That’s a huge oversimplification. Huge. However, in Garrett’s defense, he’s not interested in breaking down every single biblical passage on the matter. And, neither am I. Not today and not in this space. For the best exegesis and application of all those important passages, I’d suggest Jay Guin’s studies here.
To continue, Garrett calls for our congregations to equip and empower our women to make the announcements during our worship assemblies and to share in formally welcoming the visitors. Allow the ladies to participate in calling the church to worship. Allow the women to read the Scriptures and pray to our God out loud in our assemblies. Let our sisters serve the communion meal on Sunday mornings. Allow the younger girls to serve as greeters and pass out and collect attendance cards. Enable the women to teach. Allow them to share in the decision-making by serving and chairing church committees. And appoint women as deacons as is the example in Scripture.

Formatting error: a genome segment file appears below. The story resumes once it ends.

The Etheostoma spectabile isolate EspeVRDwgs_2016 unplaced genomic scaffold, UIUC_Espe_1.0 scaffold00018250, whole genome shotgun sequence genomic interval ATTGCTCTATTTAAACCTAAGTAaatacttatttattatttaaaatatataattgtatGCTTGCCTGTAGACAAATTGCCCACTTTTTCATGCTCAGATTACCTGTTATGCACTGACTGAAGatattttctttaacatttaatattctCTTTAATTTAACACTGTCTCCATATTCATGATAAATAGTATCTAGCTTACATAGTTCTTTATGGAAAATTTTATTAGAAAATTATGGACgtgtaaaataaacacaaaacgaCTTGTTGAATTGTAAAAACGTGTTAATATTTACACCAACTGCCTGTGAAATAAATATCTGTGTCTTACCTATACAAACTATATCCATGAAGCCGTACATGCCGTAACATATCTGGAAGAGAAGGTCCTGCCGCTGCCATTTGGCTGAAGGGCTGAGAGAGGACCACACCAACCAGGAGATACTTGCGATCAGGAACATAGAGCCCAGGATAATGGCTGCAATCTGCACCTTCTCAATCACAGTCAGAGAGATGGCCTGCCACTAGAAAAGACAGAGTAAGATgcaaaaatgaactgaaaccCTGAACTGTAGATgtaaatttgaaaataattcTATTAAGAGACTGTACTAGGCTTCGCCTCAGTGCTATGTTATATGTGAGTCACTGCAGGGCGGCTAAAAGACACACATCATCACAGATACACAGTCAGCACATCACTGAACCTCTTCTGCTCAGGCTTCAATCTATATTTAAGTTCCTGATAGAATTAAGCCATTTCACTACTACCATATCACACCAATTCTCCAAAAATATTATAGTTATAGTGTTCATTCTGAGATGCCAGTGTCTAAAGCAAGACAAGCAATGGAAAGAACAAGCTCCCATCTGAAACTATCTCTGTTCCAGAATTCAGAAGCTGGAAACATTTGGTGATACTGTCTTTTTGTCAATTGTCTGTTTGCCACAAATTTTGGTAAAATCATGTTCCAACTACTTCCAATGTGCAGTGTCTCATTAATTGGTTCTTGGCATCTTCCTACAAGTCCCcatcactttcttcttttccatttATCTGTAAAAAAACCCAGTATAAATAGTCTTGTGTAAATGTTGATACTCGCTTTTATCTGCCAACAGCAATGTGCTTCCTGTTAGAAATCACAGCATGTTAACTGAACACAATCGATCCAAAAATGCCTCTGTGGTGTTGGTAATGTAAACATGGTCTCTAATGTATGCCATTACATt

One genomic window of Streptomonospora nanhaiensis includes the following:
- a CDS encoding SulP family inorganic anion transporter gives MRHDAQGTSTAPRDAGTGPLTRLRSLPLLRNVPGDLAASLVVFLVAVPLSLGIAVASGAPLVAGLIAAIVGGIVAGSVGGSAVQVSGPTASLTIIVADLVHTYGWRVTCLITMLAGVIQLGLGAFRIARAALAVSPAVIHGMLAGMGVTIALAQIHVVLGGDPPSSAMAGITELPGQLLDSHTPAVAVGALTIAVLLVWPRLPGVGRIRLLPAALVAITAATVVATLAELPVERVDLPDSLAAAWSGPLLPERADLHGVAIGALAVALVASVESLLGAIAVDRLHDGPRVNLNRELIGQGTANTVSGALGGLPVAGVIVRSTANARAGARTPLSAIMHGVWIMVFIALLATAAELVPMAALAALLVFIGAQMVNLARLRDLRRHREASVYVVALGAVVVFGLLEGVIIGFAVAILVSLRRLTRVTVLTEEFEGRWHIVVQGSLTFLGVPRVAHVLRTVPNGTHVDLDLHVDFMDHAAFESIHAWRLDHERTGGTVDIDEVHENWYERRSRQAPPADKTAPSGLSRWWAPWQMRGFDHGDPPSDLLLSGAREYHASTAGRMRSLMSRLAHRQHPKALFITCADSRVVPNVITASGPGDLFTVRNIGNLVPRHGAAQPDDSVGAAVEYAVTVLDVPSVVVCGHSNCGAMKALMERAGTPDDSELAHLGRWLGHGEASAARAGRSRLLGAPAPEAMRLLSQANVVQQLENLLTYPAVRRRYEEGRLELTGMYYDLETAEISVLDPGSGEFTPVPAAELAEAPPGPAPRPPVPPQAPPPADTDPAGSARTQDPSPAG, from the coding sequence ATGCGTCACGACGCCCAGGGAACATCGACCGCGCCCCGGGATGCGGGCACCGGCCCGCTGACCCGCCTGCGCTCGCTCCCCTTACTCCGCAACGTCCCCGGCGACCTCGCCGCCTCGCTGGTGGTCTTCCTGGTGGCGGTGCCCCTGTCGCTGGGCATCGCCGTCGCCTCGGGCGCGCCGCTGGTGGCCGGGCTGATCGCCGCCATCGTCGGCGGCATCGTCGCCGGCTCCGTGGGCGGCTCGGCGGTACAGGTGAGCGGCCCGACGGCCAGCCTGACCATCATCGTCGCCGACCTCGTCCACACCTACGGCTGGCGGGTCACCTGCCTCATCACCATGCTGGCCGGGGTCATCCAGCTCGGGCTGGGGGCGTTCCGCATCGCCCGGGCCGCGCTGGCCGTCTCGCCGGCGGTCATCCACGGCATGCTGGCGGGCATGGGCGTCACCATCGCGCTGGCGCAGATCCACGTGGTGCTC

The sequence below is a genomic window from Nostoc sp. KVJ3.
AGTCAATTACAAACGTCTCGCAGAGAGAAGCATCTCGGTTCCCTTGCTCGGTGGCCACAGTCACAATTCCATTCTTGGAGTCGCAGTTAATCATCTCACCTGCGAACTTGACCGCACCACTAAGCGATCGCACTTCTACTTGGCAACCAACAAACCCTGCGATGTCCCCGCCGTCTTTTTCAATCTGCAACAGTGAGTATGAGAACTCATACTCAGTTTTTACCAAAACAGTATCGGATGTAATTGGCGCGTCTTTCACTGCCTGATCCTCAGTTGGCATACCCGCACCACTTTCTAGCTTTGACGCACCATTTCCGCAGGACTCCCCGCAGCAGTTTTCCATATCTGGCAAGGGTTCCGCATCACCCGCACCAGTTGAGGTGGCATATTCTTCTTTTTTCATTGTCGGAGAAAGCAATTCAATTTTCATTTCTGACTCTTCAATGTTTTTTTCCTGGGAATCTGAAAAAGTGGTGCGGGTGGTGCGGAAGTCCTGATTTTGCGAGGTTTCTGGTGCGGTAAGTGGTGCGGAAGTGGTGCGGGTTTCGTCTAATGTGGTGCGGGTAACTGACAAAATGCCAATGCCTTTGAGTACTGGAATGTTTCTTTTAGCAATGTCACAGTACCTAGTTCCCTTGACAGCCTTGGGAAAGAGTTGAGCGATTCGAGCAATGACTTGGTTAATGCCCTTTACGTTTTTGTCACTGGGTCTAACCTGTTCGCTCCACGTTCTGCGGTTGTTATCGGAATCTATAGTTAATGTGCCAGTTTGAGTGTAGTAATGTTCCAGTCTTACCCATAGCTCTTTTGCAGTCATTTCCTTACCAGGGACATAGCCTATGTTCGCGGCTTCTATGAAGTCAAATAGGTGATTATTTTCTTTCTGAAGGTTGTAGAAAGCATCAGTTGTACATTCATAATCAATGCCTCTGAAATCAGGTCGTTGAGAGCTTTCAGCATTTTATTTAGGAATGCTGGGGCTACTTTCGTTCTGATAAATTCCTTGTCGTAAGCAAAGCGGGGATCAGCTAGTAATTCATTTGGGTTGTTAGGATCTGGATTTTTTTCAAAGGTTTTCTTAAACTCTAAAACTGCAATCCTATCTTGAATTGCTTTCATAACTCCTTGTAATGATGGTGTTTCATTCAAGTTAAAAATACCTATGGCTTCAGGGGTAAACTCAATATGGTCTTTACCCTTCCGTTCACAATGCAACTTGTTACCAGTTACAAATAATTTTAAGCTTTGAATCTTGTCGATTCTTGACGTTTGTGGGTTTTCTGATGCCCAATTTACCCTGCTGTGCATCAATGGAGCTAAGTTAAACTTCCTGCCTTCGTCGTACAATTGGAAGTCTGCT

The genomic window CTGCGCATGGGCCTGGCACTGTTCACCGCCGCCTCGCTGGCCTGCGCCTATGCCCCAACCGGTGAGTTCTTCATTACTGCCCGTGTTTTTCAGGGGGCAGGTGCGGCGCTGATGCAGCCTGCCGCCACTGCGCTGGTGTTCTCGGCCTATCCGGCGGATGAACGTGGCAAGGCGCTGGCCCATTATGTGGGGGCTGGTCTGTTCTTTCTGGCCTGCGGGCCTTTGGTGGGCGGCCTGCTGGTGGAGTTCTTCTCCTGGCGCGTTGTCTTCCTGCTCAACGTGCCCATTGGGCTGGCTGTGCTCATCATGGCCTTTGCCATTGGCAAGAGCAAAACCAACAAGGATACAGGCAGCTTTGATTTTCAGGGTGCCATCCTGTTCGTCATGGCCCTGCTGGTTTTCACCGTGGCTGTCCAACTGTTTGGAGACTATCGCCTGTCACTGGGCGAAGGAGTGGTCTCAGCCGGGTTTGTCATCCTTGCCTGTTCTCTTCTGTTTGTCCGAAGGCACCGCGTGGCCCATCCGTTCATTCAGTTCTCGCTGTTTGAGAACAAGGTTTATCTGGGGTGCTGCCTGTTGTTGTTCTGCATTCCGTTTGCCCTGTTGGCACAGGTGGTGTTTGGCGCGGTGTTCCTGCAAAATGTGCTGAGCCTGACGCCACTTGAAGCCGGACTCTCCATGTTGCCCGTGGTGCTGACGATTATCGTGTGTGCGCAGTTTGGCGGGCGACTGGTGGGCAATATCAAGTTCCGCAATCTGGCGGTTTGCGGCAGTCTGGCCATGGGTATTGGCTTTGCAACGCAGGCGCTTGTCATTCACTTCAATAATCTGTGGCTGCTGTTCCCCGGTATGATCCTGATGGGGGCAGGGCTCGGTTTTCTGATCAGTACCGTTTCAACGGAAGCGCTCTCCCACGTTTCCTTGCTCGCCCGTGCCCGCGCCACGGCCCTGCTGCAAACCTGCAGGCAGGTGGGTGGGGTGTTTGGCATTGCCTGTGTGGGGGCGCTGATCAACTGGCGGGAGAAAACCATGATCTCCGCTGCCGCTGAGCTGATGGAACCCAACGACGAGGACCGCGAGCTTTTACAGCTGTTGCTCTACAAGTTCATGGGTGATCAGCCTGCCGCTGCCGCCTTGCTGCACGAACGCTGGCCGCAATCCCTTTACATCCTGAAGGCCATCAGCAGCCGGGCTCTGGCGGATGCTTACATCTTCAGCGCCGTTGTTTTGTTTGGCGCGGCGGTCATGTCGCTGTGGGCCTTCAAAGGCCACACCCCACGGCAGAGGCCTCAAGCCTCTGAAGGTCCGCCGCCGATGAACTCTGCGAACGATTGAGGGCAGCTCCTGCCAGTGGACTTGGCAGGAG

Complicated. This is complicated. Not because the Bible is complicated or unclear on these matters, but because we have complicated it almost beyond hope.
Allow me to refer back to one of the things mentioned in yesterday’s post about instrumental music: This, too, is a “salvation issue” in that the ways we draw our lines and judge and accuse others reveal whether we are being Christ-like or not, whether we are acting in the spirit of the Law or the spirit of the Spirit, and whether we are considering the needs of others more important than our own.
As discussed yesterday, the ways we act and react to musical instruments and women’s roles has a lot to do with the issues themselves. But the music issue itself, the actual practice of a praise band versus a cappella, may or may not have as much to do with the truth of the Gospel as this women’s role issue might.